The Quiet

The Quiet

By: Michael Jeffrey

Those October mornings in Florida are always eerie. Before dawn, that low mist hangs off the road, and, when you pull through the gates at Fantasy of Flight, into the gladiatorial air of World Cup, the grass shines silver with dew so thick you wonder if it might’ve rained in the night. But then again, you’re almost certain it hadn’t—you didn’t sleep much. You would’ve heard it patter on the roof of the house.

By Sunday morning, you aren’t used to the field sitting so silently as it does, then. There’s a certain element of apocalypse when you show up to a nearly empty parking lot, roll bags into a quiet pit area. The cut after the prelims strikes deep. Those still here are the survivors, the few that have lasted. All week the screams of sideline coaches, the shouts of “Win World Cup,” the wailing moans of clock buzzers, the blaring music of tradeshow tents, and the thunderous echo of paint bouncing off of bunkers have competed for space in the air of Polk City, Florida. But now, as the Sunday morning sun sneaks into view over the hanger in the east, and the shadows of bunkers and players hang long on the fields, it is quiet.

But even when the noise returns, when teams scream at each other in circles one last time, surrounding a fire whose kindle is called collective will and whose flames are called heart, even when the games begin and fates unfold loudly and dramatically, there exists a quiet underneath it all that has nothing to do with decibel levels. Hiding below the deafening exterior remains a stillness in the deep recesses of the mind where instincts live.

This is the silence of a mind utterly focused. When the human mind, so constantly berated as it is by sources of cheap stimulation, is enraptured by one goal, by one challenge so incredibly difficult and impossibly rewarding as to require total mental faculty, it becomes silent.

For a sport consisting of loud colors and loud guns and loud fans and loud chants, paintball is so truly about quiet.

At World Cup, as a year’s worth of work comes to pass, some will feel this serenity of being in their element in a moment that will define them. This is what the monk chases in a mountainside monastery, what the surfer seeks in ocean swells.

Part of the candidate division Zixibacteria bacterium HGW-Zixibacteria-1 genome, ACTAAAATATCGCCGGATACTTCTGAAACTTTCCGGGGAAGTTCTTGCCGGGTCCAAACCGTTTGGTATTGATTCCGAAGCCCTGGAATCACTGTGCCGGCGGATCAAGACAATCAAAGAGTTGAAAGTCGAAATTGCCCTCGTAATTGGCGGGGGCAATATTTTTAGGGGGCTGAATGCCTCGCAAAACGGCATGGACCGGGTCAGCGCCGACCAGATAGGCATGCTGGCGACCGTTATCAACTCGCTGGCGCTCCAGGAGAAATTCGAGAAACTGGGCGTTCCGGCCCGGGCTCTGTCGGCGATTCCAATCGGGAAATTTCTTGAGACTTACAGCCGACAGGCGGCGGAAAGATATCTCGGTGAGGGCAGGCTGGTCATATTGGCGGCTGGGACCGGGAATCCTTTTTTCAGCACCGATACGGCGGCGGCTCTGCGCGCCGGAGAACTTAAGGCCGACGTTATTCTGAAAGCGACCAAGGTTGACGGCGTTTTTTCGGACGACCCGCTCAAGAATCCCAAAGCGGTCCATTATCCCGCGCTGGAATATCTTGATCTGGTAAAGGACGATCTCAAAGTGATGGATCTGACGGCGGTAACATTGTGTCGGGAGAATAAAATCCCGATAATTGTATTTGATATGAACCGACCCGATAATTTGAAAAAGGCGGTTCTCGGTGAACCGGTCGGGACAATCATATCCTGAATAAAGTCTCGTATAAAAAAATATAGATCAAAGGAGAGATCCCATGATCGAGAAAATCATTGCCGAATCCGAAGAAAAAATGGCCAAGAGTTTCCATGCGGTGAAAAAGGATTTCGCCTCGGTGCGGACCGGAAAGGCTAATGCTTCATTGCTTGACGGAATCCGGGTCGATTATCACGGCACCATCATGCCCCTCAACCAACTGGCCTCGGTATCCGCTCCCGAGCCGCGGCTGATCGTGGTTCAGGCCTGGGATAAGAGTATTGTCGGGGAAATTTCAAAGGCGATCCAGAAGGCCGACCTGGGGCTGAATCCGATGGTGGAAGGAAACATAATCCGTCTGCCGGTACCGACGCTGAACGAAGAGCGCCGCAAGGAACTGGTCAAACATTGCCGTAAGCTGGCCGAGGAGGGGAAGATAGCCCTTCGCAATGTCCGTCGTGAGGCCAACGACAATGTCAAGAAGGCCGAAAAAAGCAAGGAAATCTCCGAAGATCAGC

When the pads are pulled on, and you don the jersey with a name you pride on its back and with a name you bleed for on its front, and you pull the mask over your face and can feel the wetness of your breath on its plastic, can see the reflection of your eyeballs in its lens, and you step through the nets into air thick with consequence and humidity, into the light on the field that shines with that sepia quality that makes everything feel important, there are no words or completed thoughts, only quiet. That’s purpose. And that’s life affirmation. And that’s love. And that’s why you play paintball. And when you search the eyes of the four faces following you onto the field and you see that same look behind their irises, that’s brotherhood.

Over the blare of the crowd and the sound of your gun and the three people shooting at you, the sense of calm that penetrates through panic is what allows you to hear the voices of the paintball gods as they lean down from above and they whisper into your ear, “Now.”

When all is said and done, and the sun dies on the water behind Fantasy of Flight, and the tents are torn down and the fields deflate and the season is over, one team will celebrate. And they may yell and hug and thank sponsors, and maybe they’ll say, “We won World Cup,” but ask them to describe how they feel in their champagne-and-sweat-soaked jerseys and they will undoubtedly say, “Speechless.”

Not another word needed.

 

Mark your calendars for the biggest tournament in the world, the 2013 PSP World Cup, which takes place at the Fantasy of Flight, in Orlando, Florida. The best teams in the world will be fighting across multiple divisions of competition to determine who’s the best. Paintball Access will be bringing all the action live, October 18th-20th. Don’t miss it!

 

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  • Scott Davies

    Can’t wait pb w.c. in my back yard . Visa card. Prepared to be bent!!!!!!!!

  • Nick Hammond

    Dayum. Amazing read.

  • Jared Richeaux

    Great great article. You described exactly how I feel when I step foot onto my field. When u hear five seconds and wait for the buzzer. No better feeling in he world.

  • Joe

    I feel you Jared, the count down is always the moment my blood starts rushing.